Neeraj Chopra gave his many followers a wild ride that spanned the globe. The silver medal he was wearing around his neck at the World Championships held in Eugene, Portland, United States of America, was only compensation for what had been a physically and emotionally draining competition for him and the spectators.
On Saturday night (local time), however, the Indian population in the United States, which is dispersed from East to West Coast, was also fiddling with TV remotes and cell phones to see the 24-year-old demonstrate his skills. Over oceans, Neeraj's power has reached people. Neeraj Chopra has a fervent following both here and across the Atlantic.
Everything changed with Neeraj's fourth throw. The giant electronic scoreboard flashed 88.13 metres, which was a big relief. Neeraj could not hide the emotions, he yelled. The facial contours and the yell was a release of energy. It revealed how much he craved for this medal. There may be some who would have wanted to see the champion go over 90 metres but it's not so easy.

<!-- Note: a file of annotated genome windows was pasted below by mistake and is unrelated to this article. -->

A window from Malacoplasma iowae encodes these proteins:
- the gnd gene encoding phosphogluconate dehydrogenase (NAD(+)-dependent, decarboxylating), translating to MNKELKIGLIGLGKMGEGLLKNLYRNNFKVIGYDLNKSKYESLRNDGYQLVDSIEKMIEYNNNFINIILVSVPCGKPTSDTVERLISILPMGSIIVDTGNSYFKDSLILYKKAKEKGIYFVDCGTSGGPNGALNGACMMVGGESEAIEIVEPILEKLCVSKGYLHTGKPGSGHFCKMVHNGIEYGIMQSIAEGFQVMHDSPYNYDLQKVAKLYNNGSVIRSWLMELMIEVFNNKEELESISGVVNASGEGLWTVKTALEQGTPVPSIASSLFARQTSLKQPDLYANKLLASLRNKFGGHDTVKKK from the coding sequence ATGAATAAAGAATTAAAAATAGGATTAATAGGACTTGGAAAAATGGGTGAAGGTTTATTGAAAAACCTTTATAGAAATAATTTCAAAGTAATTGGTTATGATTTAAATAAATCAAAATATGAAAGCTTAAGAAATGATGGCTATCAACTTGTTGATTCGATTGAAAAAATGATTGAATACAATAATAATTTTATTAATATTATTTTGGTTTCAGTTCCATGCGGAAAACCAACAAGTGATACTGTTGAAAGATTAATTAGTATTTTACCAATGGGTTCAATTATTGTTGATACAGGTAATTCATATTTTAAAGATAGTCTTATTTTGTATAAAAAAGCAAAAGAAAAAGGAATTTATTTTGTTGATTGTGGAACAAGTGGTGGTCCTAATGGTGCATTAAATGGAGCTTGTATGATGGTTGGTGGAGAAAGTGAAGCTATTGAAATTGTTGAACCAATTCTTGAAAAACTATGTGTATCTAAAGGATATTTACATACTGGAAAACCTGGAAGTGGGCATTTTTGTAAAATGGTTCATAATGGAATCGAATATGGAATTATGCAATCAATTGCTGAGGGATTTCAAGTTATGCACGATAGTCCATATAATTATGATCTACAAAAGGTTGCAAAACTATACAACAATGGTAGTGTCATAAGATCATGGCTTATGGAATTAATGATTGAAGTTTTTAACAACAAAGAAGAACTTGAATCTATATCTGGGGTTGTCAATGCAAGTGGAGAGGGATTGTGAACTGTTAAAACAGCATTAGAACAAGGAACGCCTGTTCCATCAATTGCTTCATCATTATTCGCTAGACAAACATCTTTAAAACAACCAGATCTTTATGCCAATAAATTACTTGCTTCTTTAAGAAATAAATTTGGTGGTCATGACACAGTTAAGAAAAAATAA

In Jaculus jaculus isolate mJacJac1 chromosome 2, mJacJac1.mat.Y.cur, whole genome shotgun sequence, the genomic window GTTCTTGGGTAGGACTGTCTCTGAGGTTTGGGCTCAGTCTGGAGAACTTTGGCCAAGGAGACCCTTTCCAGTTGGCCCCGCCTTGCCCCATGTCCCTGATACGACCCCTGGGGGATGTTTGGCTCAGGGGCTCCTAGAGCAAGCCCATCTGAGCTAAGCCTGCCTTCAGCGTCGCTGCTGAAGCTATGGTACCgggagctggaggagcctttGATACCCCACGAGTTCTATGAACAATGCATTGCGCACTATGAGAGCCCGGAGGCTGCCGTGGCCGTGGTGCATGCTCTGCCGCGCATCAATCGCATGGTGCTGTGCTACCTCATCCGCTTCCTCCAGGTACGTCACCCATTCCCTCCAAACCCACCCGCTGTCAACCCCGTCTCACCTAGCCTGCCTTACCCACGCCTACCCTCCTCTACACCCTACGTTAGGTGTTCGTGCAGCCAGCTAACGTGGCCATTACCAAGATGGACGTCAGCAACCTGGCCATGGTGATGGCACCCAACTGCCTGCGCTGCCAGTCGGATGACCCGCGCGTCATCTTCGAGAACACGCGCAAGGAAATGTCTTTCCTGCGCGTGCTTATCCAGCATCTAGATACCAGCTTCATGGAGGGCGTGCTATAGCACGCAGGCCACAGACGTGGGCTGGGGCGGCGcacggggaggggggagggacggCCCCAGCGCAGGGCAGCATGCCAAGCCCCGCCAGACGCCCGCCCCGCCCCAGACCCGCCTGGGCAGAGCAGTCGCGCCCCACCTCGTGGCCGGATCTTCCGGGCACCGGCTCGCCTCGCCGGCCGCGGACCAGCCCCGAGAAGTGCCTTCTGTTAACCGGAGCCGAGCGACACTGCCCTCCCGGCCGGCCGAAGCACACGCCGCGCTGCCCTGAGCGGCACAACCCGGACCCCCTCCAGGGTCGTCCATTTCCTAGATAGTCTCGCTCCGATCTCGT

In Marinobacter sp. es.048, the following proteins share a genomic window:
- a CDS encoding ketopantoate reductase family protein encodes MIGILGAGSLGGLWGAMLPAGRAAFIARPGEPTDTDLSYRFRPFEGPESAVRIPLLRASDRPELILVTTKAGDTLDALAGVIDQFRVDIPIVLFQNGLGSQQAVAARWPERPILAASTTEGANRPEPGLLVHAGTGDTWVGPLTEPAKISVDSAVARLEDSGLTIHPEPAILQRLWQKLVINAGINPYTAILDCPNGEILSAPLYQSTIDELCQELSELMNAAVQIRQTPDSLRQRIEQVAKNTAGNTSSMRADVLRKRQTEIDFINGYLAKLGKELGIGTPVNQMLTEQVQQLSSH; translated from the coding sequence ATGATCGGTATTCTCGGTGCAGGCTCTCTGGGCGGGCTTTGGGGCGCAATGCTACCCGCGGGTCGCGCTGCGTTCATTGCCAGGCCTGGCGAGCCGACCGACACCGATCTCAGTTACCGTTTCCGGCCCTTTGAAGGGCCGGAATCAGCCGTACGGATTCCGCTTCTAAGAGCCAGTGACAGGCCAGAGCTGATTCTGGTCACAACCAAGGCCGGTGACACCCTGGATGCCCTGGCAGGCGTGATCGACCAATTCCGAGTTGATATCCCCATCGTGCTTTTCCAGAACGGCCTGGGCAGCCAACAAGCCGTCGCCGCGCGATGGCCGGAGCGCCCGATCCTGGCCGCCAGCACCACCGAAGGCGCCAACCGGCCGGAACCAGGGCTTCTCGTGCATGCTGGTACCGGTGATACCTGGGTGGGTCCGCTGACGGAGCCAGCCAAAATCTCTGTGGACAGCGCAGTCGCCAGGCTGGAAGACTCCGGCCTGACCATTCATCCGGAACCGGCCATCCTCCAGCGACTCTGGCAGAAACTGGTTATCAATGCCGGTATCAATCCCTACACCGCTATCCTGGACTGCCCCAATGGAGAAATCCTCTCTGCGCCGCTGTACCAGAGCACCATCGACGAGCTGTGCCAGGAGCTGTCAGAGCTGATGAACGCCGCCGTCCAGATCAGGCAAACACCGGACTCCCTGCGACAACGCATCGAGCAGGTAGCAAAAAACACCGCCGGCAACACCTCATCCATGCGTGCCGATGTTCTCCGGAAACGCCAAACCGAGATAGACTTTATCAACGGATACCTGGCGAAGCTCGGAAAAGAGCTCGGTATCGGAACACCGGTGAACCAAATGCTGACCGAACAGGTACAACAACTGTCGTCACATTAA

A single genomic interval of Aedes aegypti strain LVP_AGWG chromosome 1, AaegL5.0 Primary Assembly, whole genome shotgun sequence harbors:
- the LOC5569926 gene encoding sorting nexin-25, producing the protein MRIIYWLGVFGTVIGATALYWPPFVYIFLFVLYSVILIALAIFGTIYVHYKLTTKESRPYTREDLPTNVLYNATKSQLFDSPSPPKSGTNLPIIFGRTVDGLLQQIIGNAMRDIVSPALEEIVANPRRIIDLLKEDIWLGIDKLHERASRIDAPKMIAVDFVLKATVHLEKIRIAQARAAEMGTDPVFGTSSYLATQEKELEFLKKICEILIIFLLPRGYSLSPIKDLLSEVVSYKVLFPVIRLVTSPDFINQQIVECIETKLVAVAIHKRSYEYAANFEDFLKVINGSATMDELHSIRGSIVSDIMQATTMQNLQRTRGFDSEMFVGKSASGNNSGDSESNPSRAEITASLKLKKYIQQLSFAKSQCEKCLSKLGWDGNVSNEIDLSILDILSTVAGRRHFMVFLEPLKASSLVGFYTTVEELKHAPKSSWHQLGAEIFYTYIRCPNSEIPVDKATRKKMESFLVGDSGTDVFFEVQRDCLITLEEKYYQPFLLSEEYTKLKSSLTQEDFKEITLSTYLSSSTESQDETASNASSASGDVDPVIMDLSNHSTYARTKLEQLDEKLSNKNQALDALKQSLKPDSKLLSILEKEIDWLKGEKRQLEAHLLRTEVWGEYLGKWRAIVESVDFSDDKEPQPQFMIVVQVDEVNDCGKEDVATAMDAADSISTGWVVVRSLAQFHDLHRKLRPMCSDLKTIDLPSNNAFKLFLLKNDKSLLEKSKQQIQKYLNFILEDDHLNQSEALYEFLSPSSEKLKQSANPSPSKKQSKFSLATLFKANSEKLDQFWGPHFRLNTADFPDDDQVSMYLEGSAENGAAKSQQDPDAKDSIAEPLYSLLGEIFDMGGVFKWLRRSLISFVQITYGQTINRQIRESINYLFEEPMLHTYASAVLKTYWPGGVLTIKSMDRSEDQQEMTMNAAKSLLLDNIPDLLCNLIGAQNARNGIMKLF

For Neeraj as well, the alarm did really sound. Neeraj had to make the most of his efforts since Anderson Peters of Grenada cranked up the intensity from the first throw on with powerful efforts, recording lengths in the 90-metre zone. He would have liked for his right thigh to be in excellent condition. But he was aware that he needed to work as hard as he could to get motivated. Neeraj might have breathed easier after he threw the colorful javelin 88.13 meters. Neeraj was pleased with the outcome when the last round of throws was over. Anju Bobby George had previously earned a bronze medal in long jump at the World Championship in Paris in 2003.